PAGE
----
This is an interesting point because we’re all more aware of the environmental cost of using energy, but do we really appreciate our energy’s journey? It starts at a power station and ends with our electronic devices, but the intermediate stages all incur losses. Energy harvesting generates power at the point of use, with fewer (if any) intermediate (lossy) steps between generation and consumption.

10. It’s not required by law.

While there’s no obligation to use harvested energy in place today, there are legal requirements about how energy is used in general, and how limited resources are consumed and recycled. This extends to a range of directives that impact the electronics industry, which ultimately reach the consumer in a trickle-down way.

But why wait for legislation? Adopting energy harvesting has many upsides, including making end products more sustainable and therefore attractive to the market. Without sounding too opportunistic about it, why let your competitors be the first to establish themselves as the environmentally friendly manufacturer when that title is within your reach?

11. It’s not a 24/7 solution.

Hopefully the preceding discussion has demonstrated that harvested energy is about more than catching glimpses of direct sunlight through a cloudy sky. There are so many ways to scavenge energy from the environment that it would be harder to point to an energy-harvesting transducer that doesn’t work 24/7. They are, by default, autonomous devices; they simply need to be exposed to the environment to start generating energy.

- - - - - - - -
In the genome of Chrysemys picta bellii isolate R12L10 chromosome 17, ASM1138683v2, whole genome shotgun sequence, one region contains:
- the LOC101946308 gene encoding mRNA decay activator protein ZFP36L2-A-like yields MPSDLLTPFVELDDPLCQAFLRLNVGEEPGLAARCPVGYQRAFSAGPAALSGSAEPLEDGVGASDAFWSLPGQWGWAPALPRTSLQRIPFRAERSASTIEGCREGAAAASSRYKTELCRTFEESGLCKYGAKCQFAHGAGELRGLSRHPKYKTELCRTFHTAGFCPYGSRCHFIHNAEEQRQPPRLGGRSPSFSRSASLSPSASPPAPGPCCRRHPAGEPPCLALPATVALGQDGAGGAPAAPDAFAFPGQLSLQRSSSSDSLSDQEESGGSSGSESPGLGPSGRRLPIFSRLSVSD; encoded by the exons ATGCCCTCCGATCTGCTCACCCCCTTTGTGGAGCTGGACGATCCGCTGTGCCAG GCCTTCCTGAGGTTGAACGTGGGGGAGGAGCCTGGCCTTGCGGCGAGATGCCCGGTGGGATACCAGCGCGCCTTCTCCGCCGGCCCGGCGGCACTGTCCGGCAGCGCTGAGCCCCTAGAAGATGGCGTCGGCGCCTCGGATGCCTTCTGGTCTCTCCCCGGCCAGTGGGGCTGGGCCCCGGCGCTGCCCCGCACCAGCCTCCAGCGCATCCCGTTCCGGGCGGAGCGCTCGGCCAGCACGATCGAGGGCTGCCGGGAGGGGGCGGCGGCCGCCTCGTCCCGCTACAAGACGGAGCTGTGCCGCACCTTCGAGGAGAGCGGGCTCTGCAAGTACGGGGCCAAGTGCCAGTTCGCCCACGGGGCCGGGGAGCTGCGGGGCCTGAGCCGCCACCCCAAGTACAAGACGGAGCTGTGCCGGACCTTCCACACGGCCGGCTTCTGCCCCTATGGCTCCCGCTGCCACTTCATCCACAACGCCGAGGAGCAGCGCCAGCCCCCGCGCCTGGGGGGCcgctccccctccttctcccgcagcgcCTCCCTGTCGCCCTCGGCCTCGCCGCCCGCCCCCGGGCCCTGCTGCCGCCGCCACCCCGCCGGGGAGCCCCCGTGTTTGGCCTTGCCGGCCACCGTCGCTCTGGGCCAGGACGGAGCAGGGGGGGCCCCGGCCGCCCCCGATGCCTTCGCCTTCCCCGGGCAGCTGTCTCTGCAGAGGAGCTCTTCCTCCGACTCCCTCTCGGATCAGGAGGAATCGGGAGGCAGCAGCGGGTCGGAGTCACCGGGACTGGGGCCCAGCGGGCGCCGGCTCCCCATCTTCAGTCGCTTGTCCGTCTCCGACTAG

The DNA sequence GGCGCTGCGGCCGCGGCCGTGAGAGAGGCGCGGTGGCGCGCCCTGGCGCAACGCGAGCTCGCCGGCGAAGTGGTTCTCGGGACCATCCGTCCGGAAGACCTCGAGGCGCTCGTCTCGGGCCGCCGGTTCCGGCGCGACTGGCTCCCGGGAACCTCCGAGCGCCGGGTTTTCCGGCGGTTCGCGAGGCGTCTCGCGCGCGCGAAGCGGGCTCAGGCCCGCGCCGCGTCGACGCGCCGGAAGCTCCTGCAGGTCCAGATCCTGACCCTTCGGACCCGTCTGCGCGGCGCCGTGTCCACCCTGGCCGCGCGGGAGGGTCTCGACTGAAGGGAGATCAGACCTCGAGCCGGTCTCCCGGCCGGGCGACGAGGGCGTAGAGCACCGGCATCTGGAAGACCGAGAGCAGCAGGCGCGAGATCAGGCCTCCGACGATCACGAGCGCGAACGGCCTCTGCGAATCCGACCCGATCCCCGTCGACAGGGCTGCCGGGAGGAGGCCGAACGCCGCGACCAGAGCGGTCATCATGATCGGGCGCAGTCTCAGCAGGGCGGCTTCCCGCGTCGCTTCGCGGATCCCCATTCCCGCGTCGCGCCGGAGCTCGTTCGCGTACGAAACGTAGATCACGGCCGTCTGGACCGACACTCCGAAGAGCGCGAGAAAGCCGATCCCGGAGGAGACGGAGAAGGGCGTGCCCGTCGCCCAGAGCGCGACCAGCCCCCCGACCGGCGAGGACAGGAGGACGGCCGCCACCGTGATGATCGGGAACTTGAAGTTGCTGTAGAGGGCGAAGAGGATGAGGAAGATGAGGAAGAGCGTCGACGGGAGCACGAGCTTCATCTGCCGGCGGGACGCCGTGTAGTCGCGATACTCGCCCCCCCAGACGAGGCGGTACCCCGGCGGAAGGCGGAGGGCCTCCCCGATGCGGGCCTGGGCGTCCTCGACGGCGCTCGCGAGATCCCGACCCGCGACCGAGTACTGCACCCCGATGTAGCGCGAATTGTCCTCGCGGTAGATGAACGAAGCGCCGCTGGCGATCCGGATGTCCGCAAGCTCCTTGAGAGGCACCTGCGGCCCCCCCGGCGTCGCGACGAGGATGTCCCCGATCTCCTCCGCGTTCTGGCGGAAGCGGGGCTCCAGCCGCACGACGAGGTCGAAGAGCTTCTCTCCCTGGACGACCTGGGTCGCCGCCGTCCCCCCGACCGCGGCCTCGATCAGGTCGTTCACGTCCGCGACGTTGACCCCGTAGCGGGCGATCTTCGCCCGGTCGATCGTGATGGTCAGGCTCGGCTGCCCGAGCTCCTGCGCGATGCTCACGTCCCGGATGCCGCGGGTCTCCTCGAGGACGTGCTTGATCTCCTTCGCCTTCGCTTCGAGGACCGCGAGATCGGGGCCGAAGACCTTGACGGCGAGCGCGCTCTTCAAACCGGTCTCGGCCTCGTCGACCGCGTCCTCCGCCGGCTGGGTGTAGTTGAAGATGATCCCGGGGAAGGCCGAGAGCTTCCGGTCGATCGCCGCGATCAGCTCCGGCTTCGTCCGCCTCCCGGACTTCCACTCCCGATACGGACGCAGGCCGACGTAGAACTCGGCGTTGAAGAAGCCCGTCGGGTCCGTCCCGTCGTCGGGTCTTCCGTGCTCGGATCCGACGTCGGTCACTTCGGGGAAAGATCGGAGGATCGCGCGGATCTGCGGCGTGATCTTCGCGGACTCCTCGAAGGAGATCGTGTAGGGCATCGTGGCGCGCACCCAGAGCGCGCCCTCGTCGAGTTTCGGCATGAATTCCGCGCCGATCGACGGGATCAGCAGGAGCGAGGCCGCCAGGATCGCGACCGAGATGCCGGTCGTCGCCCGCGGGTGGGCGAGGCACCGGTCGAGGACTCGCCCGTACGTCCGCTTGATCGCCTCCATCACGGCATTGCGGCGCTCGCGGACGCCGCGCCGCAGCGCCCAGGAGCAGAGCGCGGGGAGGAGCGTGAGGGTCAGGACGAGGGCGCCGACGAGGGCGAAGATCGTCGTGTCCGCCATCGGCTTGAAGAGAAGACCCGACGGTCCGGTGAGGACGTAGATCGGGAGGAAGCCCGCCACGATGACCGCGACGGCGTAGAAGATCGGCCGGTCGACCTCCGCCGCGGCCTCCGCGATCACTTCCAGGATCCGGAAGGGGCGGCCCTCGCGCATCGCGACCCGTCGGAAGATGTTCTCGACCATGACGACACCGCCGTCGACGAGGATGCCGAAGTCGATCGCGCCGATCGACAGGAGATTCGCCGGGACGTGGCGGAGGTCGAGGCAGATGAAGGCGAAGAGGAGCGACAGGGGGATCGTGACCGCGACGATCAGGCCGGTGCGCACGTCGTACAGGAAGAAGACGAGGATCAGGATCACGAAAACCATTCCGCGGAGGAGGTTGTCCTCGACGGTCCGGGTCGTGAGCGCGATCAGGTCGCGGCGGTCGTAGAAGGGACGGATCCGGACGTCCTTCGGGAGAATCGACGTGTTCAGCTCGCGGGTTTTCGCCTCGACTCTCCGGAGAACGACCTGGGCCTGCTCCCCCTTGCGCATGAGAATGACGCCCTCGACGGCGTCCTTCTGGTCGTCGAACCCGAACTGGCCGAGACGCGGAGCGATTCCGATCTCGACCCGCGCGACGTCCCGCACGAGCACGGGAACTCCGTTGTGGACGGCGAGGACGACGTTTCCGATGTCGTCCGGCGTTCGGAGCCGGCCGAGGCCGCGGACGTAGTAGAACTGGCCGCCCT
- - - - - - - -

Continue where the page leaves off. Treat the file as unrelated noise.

Energy harvesting is rapidly becoming an important part of sustaining the IoT, by putting the source of energy right at the point of use. Not only does this reduce the burden on power generation in general, it also reduces our reliance on batteries, which present their own carbon footprint. As the number of IoT endpoints increases to the many billions, we can expect energy harvesting to become even more integral to tomorrow’s connected world.